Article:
Maj. Wayne A. Dunlap

COMMAND/ORGANIZATION: Product Manager for Network Modernization; Project Manager for Tactical Network, Program Executive Office for Command, Control and Communications – Tactical
POSITION AND OFFICIAL TITLE: Assistant product manager
DAWIA CERTIFICATIONS: Level II in program management
EDUCATIONM.A. in business and organizational management, Webster University; B.A. in computer technology, Purdue University
AWARDS: Bronze Star, Meritorious Service Medal, Army Commendation Medal (three oak leaf clusters), Army Achievement Medal, Iraqi Campaign Medal (two campaigns), Global War on Terrorism Service Medal, Army Service Ribbon, Overseas Service Ribbon with Numeral 2, Gold German Armed Forces Badge for Military Proficiency

by Susan L. Follett

Everyone likes to start off on the right foot in a new position. For uniformed members of the Army Acquisition Workforce, that challenge is a little more urgent. “As military members of the workforce, we’re in our positions from one to three years, while our civilian counterparts can be in the same position for as long as 20 years. That means we have to learn quickly, and it also highlights the importance of showing people you’re invested in the work you’re doing,” said Maj. Wayne Dunlap, assistant product manager with the Program Executive Office for Command, Control and Communications – Tactical (PEO C3T). “Getting to know who you’re working with is a big part of that. Whenever possible, I opt for face-to-face communication over email, and when we field new systems, I’m out there, too, meeting with engineers and commanders and interacting with the Soldiers to get their feedback.”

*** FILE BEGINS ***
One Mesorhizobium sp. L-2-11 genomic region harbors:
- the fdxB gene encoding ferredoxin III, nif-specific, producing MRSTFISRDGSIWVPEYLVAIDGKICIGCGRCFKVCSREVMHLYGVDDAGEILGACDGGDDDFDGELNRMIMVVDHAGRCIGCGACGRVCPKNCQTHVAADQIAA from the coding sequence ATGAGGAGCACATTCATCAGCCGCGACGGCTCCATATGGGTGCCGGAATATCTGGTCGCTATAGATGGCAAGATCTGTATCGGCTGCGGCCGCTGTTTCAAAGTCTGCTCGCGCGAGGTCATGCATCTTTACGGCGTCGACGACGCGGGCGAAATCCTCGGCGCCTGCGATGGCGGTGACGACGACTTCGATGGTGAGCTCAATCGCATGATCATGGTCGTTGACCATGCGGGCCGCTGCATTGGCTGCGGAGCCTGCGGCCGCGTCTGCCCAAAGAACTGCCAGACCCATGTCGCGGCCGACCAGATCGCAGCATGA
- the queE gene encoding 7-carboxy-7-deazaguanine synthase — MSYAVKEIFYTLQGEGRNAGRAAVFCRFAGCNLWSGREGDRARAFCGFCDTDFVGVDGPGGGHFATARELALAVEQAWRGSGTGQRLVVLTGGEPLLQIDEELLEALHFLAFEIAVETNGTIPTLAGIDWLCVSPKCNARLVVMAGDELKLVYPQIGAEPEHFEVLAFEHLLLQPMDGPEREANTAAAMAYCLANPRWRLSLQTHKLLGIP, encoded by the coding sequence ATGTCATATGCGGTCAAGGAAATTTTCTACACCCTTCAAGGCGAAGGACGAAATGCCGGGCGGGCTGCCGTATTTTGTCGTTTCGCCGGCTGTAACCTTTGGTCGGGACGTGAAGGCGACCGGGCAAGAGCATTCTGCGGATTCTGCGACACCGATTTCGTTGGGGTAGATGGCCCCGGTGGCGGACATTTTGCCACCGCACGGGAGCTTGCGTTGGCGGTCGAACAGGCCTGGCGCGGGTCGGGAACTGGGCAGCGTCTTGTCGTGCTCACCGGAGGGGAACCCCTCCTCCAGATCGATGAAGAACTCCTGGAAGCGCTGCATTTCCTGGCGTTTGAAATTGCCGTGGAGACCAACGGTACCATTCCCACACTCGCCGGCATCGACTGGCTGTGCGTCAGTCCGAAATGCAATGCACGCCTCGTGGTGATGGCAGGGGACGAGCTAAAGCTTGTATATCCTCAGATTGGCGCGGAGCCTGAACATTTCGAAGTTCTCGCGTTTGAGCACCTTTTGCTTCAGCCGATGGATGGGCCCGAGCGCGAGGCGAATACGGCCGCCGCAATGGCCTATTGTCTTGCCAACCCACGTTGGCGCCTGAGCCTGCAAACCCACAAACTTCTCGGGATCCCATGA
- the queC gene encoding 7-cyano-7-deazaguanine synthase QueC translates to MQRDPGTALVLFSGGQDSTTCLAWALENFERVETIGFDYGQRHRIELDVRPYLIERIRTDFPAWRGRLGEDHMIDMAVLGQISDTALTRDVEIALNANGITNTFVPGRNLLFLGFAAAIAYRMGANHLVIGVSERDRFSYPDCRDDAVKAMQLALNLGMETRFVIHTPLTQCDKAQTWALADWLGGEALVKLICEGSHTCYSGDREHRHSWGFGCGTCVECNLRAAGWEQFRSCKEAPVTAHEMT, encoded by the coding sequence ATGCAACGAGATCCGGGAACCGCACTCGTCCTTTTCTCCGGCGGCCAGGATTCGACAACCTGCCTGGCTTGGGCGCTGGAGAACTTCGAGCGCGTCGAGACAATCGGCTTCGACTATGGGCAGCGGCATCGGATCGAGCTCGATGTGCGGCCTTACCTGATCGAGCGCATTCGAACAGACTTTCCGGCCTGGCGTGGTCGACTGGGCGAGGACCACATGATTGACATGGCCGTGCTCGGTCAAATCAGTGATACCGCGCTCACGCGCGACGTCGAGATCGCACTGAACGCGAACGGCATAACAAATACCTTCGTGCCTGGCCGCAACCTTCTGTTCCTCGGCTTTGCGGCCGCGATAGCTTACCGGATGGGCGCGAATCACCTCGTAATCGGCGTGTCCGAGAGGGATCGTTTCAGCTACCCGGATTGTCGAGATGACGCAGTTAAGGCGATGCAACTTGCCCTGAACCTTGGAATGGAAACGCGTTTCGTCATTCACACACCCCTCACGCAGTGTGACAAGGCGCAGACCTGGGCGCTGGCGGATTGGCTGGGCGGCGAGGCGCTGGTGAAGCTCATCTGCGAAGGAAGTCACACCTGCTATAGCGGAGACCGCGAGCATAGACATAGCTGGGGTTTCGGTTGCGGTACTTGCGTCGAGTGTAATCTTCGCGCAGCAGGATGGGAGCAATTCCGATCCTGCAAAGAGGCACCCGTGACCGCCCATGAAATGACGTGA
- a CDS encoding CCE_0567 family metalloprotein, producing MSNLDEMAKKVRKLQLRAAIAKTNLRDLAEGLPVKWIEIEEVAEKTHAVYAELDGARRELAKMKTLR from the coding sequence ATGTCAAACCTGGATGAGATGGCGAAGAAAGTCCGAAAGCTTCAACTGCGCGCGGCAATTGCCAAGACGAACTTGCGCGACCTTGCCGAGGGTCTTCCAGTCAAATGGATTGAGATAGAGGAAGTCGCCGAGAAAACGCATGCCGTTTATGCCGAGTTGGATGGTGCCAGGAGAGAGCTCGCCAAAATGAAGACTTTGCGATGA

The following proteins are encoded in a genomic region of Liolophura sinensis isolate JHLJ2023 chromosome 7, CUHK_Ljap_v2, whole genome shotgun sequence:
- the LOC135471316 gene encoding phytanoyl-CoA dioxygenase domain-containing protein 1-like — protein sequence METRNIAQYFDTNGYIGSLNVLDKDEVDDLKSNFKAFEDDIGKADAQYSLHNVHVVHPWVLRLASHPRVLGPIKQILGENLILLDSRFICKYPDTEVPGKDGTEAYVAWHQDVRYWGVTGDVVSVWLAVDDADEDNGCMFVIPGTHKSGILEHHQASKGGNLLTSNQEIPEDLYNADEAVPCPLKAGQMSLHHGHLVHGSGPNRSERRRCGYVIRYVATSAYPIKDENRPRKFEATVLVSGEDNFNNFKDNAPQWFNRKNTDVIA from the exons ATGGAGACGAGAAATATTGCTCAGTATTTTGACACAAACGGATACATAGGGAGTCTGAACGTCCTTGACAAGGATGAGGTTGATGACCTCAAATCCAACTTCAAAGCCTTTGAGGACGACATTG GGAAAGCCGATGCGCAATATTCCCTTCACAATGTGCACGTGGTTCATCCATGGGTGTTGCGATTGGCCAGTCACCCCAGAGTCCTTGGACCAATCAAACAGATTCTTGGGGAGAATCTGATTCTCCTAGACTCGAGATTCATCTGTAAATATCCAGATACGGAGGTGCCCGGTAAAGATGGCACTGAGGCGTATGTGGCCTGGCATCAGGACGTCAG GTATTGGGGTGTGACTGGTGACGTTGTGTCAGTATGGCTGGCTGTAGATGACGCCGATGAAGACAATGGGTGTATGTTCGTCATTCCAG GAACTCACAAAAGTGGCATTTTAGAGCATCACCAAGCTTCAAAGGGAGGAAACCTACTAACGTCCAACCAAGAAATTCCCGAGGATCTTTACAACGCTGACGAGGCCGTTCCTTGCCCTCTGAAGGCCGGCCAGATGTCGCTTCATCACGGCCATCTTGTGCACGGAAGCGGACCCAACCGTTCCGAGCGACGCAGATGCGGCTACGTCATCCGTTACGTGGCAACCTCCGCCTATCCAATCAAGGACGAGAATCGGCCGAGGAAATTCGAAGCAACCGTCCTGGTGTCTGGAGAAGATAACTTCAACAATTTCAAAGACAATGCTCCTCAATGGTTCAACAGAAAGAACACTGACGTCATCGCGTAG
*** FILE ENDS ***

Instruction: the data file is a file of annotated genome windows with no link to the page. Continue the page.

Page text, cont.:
As assistant product manager for Network Modernization within the Project Manager for Tactical Network, Dunlap manages the Army’s Signal Modernization product line and the Disaster Incident Response Emergency Communications Terminal. Both efforts provide modernized network communications and connectivity to Army, Army Reserve and Army National Guard units.

Dunlap is responsible for the cost, schedule, performance and life cycle management support of six rapid acquisition programs: the Modular Communications Node – Advanced Enclave; Commercial Coalition Equipment; secure 4G LTE; secure tactical Wi-Fi; the Terrestrial Line of Sight Radio; and the Troposcatter system. “These are line-of-sight and beyond-line-of-sight tactical network transport systems that improve the expeditionary nature of today’s forces and increase unit mobility,” he said. “They also increase operational flexibility and harden the network by providing commanders signal path diversity in contested network environments.”

Additionally, he leads a team of 80 people in synchronizing and integrating production and fielding activities for those systems. “Ensuring that we have the right network design to enable synchronization of signal modernization capability with a unit’s existing network is critical to ensuring unit readiness and preventing problems from manifesting themselves in the field,” said Dunlap, who has been with PEO C3T since 2016.